Connecticut amends economic nexus law, taxes marketplace facilitators

Connecticut amends economic nexus law, taxes marketplace facilitators

Connecticut is the latest state to broaden its sales tax laws in order to capture more revenue from remote sales. Senate Bill 417, which became law May 25, 2018, modifies the state’s existing economic nexus and click-through nexus provisions, and imposes a tax collection obligation on certain marketplace facilitators. The changes take effect December 1, 2018.

Economic nexus

Under the expanded economic nexus provision, an out-of-state business is considered to be engaged in business in Connecticut if it:

  • Regularly or systematically solicits the sale of tangible personal property in Connecticut via the internet (or other means); and
  • Has at least $250,000 in Connecticut gross receipts from retail sales from outside Connecticut to destinations within the state during the 12-month period ending September 30, 2018; and
  • Has 200 or more retail sales from outside Connecticut to destinations within the state during the 12-month period ending September 30, 2018.

Prior to the enactment of SB 417, Connecticut law didn’t reference soliciting sales over the internet, though it did list many other means of solicitation, including “by mail, telegraphy, telephone, computer data base, cable, optic, and microwave.” Furthermore, the law had no dollar threshold and a transaction threshold of 100 rather than 200.

Click-through nexus

A click-through nexus provision adopted in Connecticut in 2011 had a de minimus threshold of $2,000. The new law dramatically increases the threshold to $250,000.

Marketplace facilitators

SB 417 requires certain marketplace facilitators (e.g., Amazon, eBay, Etsy) to collect and remit tax on behalf of their marketplace sellers.

A marketplace facilitator is defined as a person who facilitates retail sales of at least $250,000 during the prior 12-month period by providing a forum that lists or advertises taxable tangible personal property for sale by marketplace sellers; directly or indirectly collects receipts from the customer and remits payments to the marketplace seller; and is compensated for such services.

Connecticut is in step with a growing number of states that have enacted laws requiring marketplace facilitators to either assume tax collection responsibilities for their third-party sellers, or comply with use tax notice and reporting requirements. Learn more about the efforts of other states, including Alabama, Minnesota, Oklahoma, Pennsylvania, Rhode Island, and Washington here.

New obligations for referrers

The new law also defines and imposes new obligations on “referrers.” Referrers must post a conspicuous notice that includes the following information:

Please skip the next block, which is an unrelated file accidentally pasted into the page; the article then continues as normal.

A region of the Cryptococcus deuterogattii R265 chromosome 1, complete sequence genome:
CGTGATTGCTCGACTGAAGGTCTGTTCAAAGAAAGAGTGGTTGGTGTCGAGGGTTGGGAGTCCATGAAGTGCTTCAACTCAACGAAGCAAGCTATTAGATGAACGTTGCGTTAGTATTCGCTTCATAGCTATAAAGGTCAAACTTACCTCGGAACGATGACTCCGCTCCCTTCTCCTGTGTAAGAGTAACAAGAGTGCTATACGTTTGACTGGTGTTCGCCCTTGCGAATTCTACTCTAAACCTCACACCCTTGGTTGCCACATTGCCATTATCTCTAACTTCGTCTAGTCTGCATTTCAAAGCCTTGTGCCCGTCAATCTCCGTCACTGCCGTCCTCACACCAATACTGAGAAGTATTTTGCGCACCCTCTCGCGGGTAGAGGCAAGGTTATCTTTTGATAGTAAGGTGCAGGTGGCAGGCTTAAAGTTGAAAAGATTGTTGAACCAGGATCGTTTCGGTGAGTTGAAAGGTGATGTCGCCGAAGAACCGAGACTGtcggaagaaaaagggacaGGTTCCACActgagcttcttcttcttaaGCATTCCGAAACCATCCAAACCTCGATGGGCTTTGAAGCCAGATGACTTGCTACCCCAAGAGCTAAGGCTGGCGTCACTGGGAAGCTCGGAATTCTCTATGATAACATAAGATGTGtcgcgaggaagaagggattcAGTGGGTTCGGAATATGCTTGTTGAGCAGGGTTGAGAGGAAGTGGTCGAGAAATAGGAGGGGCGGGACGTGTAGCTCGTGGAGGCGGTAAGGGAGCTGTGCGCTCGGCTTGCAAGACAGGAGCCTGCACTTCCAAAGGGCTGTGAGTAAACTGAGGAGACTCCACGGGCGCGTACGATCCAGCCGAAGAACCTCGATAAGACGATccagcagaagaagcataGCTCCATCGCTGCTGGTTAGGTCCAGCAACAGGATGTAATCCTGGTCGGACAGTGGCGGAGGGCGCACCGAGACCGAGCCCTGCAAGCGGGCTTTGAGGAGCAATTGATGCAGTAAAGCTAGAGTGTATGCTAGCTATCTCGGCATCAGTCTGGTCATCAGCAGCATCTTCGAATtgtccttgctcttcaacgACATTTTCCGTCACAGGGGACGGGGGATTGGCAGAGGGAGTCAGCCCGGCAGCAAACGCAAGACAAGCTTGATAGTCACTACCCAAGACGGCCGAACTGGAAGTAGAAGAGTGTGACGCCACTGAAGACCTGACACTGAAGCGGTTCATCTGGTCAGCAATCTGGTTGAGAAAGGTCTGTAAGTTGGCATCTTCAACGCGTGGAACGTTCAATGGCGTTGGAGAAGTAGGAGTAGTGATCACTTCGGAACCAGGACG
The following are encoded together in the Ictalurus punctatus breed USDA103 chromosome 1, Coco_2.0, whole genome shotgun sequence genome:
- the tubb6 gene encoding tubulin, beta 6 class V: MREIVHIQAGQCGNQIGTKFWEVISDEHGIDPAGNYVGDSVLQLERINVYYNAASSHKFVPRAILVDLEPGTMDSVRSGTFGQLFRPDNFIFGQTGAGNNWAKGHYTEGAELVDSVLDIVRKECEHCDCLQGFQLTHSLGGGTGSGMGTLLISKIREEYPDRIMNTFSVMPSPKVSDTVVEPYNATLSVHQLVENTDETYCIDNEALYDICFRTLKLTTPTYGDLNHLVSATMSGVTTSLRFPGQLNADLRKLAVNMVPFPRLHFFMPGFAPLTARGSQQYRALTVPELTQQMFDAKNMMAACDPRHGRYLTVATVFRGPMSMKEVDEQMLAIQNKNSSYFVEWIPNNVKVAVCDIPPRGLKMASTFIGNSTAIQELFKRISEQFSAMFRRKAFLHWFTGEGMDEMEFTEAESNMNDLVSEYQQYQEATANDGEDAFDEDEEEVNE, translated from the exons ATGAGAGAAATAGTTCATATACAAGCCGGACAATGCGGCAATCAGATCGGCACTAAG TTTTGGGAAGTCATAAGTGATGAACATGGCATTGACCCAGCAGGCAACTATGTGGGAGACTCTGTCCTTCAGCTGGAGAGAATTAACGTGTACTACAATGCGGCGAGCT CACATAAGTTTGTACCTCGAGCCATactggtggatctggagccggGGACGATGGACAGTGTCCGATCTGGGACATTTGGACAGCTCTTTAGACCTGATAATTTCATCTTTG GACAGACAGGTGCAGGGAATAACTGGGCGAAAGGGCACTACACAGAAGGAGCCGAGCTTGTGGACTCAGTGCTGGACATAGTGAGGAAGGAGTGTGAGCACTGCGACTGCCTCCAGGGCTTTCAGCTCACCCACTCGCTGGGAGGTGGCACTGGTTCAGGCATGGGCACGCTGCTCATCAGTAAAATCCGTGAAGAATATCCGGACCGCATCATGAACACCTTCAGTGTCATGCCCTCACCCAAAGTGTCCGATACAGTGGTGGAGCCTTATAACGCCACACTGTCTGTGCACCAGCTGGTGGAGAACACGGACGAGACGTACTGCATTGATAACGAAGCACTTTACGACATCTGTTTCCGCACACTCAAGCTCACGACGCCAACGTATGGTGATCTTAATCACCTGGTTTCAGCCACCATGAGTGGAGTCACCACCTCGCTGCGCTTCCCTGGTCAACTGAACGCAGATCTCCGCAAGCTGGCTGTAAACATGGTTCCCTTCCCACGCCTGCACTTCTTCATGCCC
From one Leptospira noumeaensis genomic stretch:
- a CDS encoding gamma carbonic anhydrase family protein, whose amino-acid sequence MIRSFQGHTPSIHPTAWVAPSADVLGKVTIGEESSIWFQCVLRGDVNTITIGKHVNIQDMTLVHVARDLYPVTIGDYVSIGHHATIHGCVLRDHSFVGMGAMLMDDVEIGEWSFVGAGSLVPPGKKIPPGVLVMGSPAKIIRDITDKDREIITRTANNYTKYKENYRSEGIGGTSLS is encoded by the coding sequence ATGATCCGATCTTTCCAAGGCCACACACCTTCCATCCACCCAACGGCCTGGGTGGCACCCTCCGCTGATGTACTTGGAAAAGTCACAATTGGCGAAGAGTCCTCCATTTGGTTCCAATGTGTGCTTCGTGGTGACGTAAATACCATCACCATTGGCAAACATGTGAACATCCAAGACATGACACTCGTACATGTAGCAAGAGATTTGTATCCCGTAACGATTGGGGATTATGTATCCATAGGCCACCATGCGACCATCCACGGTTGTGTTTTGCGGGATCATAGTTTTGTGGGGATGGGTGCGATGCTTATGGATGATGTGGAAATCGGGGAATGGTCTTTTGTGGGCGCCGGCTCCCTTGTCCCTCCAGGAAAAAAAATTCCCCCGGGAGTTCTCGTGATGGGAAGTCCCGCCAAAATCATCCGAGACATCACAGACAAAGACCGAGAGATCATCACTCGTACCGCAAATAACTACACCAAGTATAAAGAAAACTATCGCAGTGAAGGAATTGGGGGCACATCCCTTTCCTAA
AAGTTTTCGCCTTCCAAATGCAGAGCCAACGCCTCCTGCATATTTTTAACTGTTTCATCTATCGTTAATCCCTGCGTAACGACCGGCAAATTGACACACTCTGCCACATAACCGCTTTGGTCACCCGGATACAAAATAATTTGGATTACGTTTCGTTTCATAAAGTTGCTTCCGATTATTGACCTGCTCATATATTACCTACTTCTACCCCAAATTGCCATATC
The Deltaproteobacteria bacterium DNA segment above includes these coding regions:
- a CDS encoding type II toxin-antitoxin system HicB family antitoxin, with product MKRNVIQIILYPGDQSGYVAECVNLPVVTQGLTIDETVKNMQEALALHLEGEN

• Sales or use tax is due from Connecticut purchasers on certain purchases
  • The seller might not collect and remit sales tax
  • Connecticut requires Connecticut purchasers to file a use tax return if sales tax is not imposed at the time of the sale by the seller
  • Instructions on how to obtain additional information from the Department of Revenue Services (DRS)

In addition, by July 1, 2019, a referrer must “send a quarterly notice to each seller to whom such referrer transferred during the previous calendar year a potential purchaser located in this state.” The notice must include the following:

  • A statement that Connecticut imposes a sales or use tax on sales made to Connecticut purchasers
  • A statement that a seller making sales to Connecticut purchasers must collect and remit sales and use taxes to the DRS
  • Instructions for obtaining additional information from the DRS regarding the remittance of sales and use taxes on purchases made by Connecticut purchasers

Finally, referrers must send an annual notice to the Commissioner of Revenue Services by January 31, 2020, (and annually thereafter) that includes:

  • The name and address of each seller who received a quarterly notice in the immediately preceding calendar year
  • The name and address of each seller that the referrer knows listed or advertised tangible personal property on/in the referrer's medium, and collected and remitted Connecticut sales and use taxes

Additional details about all of the above changes can be found in the text of SB 417 and at the Connecticut Department of Revenue Services.

Connecticut actively pursuing remote sales and use tax revenue

Connecticut has taken an aggressive approach toward taxing remote retailers since it first adopted economic nexus in 1989 (here’s a timeline of Connecticut’s efforts), but it’s upped the ante in 2018.

In March, the DRS started cracking down on non-collecting sellers and their customers. Commissioner of Revenue Services Kevin Sullivan announced that “the state is stepping up its effort to collect sales taxes not paid by on-line and other out-of-state retailers with a significant volume of sales into Connecticut.” These efforts seem to be working: Online retailer Newegg agreed to collect and remit Connecticut sales tax starting July 1, 2018.

If the DRS can use SB 417 to enhance its efforts, it likely will. However, the measure doesn’t give the department as many new teeth as it could have. The original version of the bill stated that economic nexus could apply to a retailer “not maintaining a place of business in this state,” but this was struck from the final version.

Learn more about economic nexus and state efforts to tax remote sales.

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